• Clinical science

Renal tubular disorders

Summary

Renal tubular disorders are a heterogeneous group of diseases that involve dysfunctions of transporters and channels in the renal tubular system. These dysfunctions may cause fluid loss and abnormalities in electrolyte and acid-base homeostasis. The disorders are either primary (genetic) or acquired (e.g., drug adverse effects, renal disease). In renal tubular acidosis (RTA), there is normal anion gap (hyperchloremic) metabolic acidosis in a patient with normal or almost normal renal function. Types of RTA include distal tubular acid secretion (type 1), proximal tubular bicarbonate wasting (type 2), very rarely carbonic anhydrase deficiency (type III), and aldosterone deficiency/resistance (type 4). Type 2 can be further classified into isolated proximal tubular bicarbonate wasting and generalized proximal tubular wasting, known as Fanconi syndrome. X-linked hypophosphatemic rickets, the most common form of hereditary hypophosphatemic rickets, is caused by phosphate wasting and manifests with hypophosphatemia and symptoms of rickets. Bartter syndrome, Liddle syndrome, syndrome of apparent mineralocorticoid excess, and Gitelman syndrome are inherited disorders of tubular function characterized by hypokalemia and metabolic alkalosis. Because renal tubular disorders manifest in heterogeneous ways, diagnosis is often challenging; it is based on a combination of clinical features (e.g., rickets, impaired growth, symptoms of electrolyte deficiencies), laboratory analysis of blood and urine, and the results of investigations aimed at determining an underlying cause. The diagnosis of hereditary conditions is usually confirmed with genetic testing. Treatment of type 1 and type 2 RTA involves alkali therapy, while the treatment of type 4 RTA consists of furosemide therapy. X-linked hypophosphatemic rickets requires the supplementation of phosphate and vitamin D, while the mainstay of therapy for Bartter syndrome, Liddle syndrome, syndrome of apparent mineralocorticoid excess, and Gitelman syndrome involves lifelong oral potassium substitution with potassium-sparing diuretics.

Renal tubular acidosis (RTA)

Overview of types of renal tubular acidosis
Type of RTA Distal RTA (type 1) Proximal RTA (type 2) Mixed RTA (type 3) Hyperkalemic RTA (type 4)
Incidence
  • Rare
  • Very rare
  • Extremely rare
  • Common
Cause
Pathophysiology
  • The α-intercalated cells of the distal tubule are unable to secrete H+.
Serum potassium levels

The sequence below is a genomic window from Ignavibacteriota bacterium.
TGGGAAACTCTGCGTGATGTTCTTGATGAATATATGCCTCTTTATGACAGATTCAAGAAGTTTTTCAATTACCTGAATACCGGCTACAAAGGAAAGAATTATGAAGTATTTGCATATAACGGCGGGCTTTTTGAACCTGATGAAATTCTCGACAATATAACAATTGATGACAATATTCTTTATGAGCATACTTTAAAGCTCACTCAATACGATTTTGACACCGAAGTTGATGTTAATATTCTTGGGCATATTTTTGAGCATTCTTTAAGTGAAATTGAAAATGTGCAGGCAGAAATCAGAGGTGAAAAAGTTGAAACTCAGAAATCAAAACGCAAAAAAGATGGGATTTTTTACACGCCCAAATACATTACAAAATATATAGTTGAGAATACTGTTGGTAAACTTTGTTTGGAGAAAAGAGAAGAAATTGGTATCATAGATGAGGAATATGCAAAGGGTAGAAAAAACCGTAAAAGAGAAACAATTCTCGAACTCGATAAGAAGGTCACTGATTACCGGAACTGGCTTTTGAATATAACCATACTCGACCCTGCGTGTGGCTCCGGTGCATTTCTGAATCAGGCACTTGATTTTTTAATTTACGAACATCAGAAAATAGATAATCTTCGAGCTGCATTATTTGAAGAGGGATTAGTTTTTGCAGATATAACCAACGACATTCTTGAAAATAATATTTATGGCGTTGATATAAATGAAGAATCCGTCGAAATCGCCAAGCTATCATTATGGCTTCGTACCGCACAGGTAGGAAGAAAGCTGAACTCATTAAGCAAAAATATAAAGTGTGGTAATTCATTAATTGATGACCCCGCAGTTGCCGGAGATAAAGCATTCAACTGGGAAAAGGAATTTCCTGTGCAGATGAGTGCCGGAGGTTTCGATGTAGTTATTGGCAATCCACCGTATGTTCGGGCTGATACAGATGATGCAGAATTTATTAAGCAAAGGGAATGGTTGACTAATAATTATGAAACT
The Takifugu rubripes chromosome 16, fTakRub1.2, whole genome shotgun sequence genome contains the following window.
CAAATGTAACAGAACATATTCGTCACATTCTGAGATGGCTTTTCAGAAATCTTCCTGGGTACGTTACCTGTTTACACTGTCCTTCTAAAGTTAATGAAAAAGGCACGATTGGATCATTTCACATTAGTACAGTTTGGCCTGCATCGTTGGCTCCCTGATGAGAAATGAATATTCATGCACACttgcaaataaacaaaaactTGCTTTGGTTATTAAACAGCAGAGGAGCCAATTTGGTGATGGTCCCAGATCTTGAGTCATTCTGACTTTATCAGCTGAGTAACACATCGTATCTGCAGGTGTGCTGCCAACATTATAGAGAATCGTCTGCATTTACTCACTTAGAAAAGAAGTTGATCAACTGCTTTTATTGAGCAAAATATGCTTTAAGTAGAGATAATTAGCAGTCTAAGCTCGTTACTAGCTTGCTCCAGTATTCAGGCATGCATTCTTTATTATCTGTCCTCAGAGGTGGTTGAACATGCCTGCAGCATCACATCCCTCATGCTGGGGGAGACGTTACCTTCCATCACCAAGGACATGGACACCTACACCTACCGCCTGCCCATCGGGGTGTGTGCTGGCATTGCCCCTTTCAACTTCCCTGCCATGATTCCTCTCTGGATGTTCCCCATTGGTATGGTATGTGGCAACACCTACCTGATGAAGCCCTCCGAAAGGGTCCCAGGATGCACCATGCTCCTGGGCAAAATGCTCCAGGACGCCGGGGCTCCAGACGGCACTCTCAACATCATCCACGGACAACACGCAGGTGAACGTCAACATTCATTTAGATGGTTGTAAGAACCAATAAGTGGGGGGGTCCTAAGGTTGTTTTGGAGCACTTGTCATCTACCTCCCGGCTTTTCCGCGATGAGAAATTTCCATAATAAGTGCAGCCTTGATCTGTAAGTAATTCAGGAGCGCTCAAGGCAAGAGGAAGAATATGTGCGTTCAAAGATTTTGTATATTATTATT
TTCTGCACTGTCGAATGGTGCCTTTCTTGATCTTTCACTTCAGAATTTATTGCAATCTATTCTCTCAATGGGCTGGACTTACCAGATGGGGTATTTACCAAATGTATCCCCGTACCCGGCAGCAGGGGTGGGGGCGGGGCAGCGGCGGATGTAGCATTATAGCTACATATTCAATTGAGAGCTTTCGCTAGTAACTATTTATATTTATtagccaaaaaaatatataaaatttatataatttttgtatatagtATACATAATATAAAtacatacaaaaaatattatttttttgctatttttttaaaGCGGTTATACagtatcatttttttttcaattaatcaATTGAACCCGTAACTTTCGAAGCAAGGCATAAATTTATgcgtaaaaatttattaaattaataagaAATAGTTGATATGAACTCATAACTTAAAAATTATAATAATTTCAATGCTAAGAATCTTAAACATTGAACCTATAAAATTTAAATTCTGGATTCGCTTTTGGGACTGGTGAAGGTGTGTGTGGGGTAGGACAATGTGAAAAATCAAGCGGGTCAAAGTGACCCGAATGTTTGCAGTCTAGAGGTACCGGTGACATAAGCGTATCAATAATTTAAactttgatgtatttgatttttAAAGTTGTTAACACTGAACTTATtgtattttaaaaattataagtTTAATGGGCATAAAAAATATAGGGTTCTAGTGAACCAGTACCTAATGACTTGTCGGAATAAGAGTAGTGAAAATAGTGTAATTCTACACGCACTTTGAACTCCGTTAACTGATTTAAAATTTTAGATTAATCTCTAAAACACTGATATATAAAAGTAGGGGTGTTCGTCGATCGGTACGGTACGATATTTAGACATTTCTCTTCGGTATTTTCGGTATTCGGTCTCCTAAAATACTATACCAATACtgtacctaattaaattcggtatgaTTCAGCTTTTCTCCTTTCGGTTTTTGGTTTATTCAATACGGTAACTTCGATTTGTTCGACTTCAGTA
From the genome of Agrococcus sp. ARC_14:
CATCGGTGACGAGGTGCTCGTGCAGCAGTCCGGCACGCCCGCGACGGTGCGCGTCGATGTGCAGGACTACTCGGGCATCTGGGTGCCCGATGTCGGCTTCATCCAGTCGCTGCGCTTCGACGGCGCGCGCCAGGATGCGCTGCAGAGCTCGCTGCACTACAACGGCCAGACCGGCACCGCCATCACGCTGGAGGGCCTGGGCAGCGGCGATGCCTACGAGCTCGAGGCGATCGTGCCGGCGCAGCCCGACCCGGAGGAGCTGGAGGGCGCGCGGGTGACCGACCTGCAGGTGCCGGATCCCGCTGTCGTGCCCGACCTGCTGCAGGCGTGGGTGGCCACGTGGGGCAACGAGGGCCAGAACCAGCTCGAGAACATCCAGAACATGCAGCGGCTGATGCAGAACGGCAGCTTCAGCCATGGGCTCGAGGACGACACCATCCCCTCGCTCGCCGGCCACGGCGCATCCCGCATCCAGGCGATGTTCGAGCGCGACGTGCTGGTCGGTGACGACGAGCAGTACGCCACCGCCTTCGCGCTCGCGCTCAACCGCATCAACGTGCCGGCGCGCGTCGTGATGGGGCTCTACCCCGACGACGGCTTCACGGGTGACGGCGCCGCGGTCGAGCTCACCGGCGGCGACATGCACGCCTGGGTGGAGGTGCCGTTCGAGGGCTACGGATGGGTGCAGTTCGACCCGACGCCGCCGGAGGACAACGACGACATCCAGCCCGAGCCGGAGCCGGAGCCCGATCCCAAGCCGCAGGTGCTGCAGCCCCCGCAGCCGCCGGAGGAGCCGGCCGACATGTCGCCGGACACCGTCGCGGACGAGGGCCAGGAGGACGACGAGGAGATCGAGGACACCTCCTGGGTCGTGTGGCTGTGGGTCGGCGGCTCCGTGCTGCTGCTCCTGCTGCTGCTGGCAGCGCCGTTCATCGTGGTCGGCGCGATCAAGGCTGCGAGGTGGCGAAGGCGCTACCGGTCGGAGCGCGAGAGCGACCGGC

Urine pH
  • ≥ 5.5
  • ≥ 5.5: an early finding of proximal RTA; attributed to continuous HCO3- excretion in the urine
  • < 5.5: typical finding of proximal RTA; attributed to serum HCO3- depletion
  • ≥ 5.5
  • < 5.5

Urine anion gap

  • Positive
  • Negative
  • Positive
  • Positive
Calcium excretion
  • Increased
  • Normal
  • Normal or decreased
Bone involvement
Nephrolithiasis
  • Usually present
  • Absent
  • Absent
  • Absent
Treatment
  • Alkali therapy with sodium bicarbonate or sodium citrate (Shohl solution)
  • Alkali therapy with orally administered potassium citrate
  • Alkali therapy with orally administered sodium citrate (Shohl's solution) or potassium citrate

Patients with uremic acidosis (metabolic acidosis due to renal failure) have a decreased glomerular filtration rate (increased serum creatinine) and increased anion gap metabolic acidosis. Patients with renal tubular acidosis have relatively normal glomerular filtration rates and normal anion gap metabolic acidosis!

References:[1][2][3][4]

Distal renal tubular acidosis (type 1)

Pathophysiology

The α-intercalated cells of the distal tubule are unable to secrete H+ (apical) → ↓ intracellular production of HCO3- HCO3-/Cl- exchanger activity (basolateral) → decreased concentration of HCO3- in the blood → metabolic acidosis

Etiology

Clinical features

Diagnostics

Treatment

Alkalinization therapy with orally administered sodium bicarbonate or sodium citrate (Shohl solution)

Renal tubular acidosis type 1 causes kidney stONEs.

References:[1][2][3]

Proximal renal tubular acidosis (type 2)

Type 2 renal tubular acidosis is characterized by a dysfunctional proximal convoluted tubule (PCT) that is unable to reabsorb HCO3-. The defect can either be isolated, affecting only the reabsorption of HCO3- or, more commonly, the PCT has a generalized dysfunction of the PCT, in which case the condition is referred to as Fanconi syndrome.

Isolated proximal RTA Fanconi syndrome
Pathophysiology